National blood drive for sick girl raises hope for leukemia patients

Published 18.02.2019 00:02

Öykü Arin Yazıcı is a poster child for other young leukemia patients as an unprecedented surge in the number of donations in a campaign to help her instills hope for thousands.

Three-year-old Yazıcı, who was diagnosed with a rare form of leukemia, spurred the growth in donations of blood and stem cells when the Be A Hope For Öykü Arin campaign went viral online. Her case may be the strongest response to a social media campaign in Turkey as figures by the Turkish Red Crescent, which oversees the drive, shows. "We reached the number of stem cell donations we had in all of 2018 in the first two months of 2019 thanks to the wave of awareness by the campaign for Öykü," Red Crescent President Kerem Kınık told Anadolu Agency (AA), while visiting the young girl in Antalya where she undergoes treatment.

A bone marrow transplant is the only cure for the girl, who suffers from Juvenile Myelomonocytic Leukemia, a rare disease that affects children of her age, in particular. Since she was diagnosed with this slowly developing disease in November 2018, her family has taken to every platform they could to raise their voice to find a suitable bone marrow transplant. It was on social media that the campaign made waves and soon, everyone joined the campaign, from popular TV shows to celebrities urging more people to donate.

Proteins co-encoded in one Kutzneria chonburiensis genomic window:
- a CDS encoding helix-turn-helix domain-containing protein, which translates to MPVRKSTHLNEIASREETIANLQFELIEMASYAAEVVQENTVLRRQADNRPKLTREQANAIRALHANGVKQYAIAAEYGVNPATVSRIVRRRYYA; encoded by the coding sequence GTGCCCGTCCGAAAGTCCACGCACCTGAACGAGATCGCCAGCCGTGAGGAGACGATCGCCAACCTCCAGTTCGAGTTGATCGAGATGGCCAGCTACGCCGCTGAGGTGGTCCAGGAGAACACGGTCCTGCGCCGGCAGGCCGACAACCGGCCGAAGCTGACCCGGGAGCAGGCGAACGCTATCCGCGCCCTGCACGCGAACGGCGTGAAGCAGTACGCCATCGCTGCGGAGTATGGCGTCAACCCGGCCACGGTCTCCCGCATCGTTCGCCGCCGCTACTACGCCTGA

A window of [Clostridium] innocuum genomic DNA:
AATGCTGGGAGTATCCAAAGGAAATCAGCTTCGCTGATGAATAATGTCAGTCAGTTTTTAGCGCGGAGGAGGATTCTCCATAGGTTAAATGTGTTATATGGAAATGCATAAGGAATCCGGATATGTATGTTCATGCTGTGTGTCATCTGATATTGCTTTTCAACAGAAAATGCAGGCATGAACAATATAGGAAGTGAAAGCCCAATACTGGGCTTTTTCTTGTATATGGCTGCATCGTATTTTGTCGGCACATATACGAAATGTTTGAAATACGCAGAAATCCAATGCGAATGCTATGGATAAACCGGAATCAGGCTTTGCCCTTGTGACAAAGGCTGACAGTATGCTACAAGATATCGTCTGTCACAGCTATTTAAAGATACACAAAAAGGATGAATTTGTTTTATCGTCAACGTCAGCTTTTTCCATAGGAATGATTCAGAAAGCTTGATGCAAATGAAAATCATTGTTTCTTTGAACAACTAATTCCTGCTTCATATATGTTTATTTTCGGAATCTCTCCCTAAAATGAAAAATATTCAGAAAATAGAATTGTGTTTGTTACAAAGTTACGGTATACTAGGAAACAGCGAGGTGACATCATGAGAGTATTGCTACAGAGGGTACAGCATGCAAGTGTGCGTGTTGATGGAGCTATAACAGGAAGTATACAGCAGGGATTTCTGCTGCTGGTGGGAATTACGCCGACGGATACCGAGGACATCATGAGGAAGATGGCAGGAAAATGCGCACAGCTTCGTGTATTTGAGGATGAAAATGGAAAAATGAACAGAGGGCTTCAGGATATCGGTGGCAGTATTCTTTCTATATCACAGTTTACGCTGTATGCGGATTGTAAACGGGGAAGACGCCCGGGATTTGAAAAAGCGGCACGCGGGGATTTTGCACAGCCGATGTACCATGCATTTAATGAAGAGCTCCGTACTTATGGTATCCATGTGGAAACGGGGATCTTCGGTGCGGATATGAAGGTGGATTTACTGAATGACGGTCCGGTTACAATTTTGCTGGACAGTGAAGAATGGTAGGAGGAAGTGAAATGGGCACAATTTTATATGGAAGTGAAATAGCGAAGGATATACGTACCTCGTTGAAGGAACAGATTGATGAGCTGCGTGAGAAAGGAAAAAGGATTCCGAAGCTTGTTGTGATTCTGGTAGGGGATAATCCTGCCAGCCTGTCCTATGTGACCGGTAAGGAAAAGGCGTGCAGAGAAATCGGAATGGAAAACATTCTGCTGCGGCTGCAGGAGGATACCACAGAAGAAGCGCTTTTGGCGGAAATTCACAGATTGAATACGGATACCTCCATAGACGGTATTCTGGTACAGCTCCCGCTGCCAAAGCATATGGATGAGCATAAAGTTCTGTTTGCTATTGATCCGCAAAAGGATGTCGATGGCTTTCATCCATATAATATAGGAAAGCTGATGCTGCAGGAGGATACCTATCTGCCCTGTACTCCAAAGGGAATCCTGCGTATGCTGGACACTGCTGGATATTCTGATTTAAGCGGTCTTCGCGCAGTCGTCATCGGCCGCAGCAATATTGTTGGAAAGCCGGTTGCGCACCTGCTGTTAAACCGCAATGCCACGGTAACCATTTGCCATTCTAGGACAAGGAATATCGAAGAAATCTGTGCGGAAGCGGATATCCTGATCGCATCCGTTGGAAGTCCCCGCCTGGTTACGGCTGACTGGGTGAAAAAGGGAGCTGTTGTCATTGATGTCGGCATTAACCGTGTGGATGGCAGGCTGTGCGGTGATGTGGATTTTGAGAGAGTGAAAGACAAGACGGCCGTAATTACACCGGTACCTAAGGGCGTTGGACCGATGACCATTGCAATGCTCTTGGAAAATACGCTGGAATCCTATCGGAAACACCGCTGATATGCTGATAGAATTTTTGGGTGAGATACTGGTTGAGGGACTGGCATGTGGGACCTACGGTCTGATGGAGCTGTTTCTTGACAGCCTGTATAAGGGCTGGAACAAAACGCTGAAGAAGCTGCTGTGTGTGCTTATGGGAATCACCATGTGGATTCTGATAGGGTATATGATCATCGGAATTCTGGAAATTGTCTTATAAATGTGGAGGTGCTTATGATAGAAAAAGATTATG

Kınık praises the campaign and points out that the number of donors reached 100,000 in January and February, compared to 110,000 donors throughout 2018. "I believe this will help not only Öykü but also girls and boys like her, help them cling to life," he said. The Red Crescent runs 300 donation centers where 3,300 staff work and integrated their donor databases with the World Tissue Bank, boosting chances for leukemia patients to find matches in Turkey and abroad.

In the past four years, Turkey managed to collect stem cell donations from 500,000 people, succeeding in ending misconceptions and reluctance concerning donations, which were once prevalent in Turkey. This helped "some 1,000 successful transplants," Kınık says. "We believe we will reach 1 million donors soon. Having more donors mean shorter waiting times for patients," he added.

Öykü Arin recently started chemotherapy, and a search of an international stem cell donor database in which some 7 million donors are registered failed to find a match. Still, the family is hopeful a suitable donor will be found before March when a deadline for a bone marrow transplant ends for the girl.

Though no concrete figures are available, leukemia is among the most common cancer types affecting children in Turkey. Families cling to hopes

for a transplant. "A transplant is the only cure, and if we cannot find a 100 percent compatible donor for Öykü, doctors will transplant bone marrows from me," her mother Eylem Yazıcı says. Unfortunately, her marrow will only be 50 percent compatible for Öykü, and she may need another transplant in the future. "This is a disease in which she can relapse again even if we find a donor. So, it is an emergency for us. Moreover, this has been a heartfelt task for us since the campaign started, to help other children like Öykü," her mother said.

Yazıcı said the campaign has now spread to 12 other countries and they heard "good news" from Germany, about a donor match with a patient awaiting transplant in Germany. "We hear similar news from time to time, and we expect more successful transplants for other patients too," she added.

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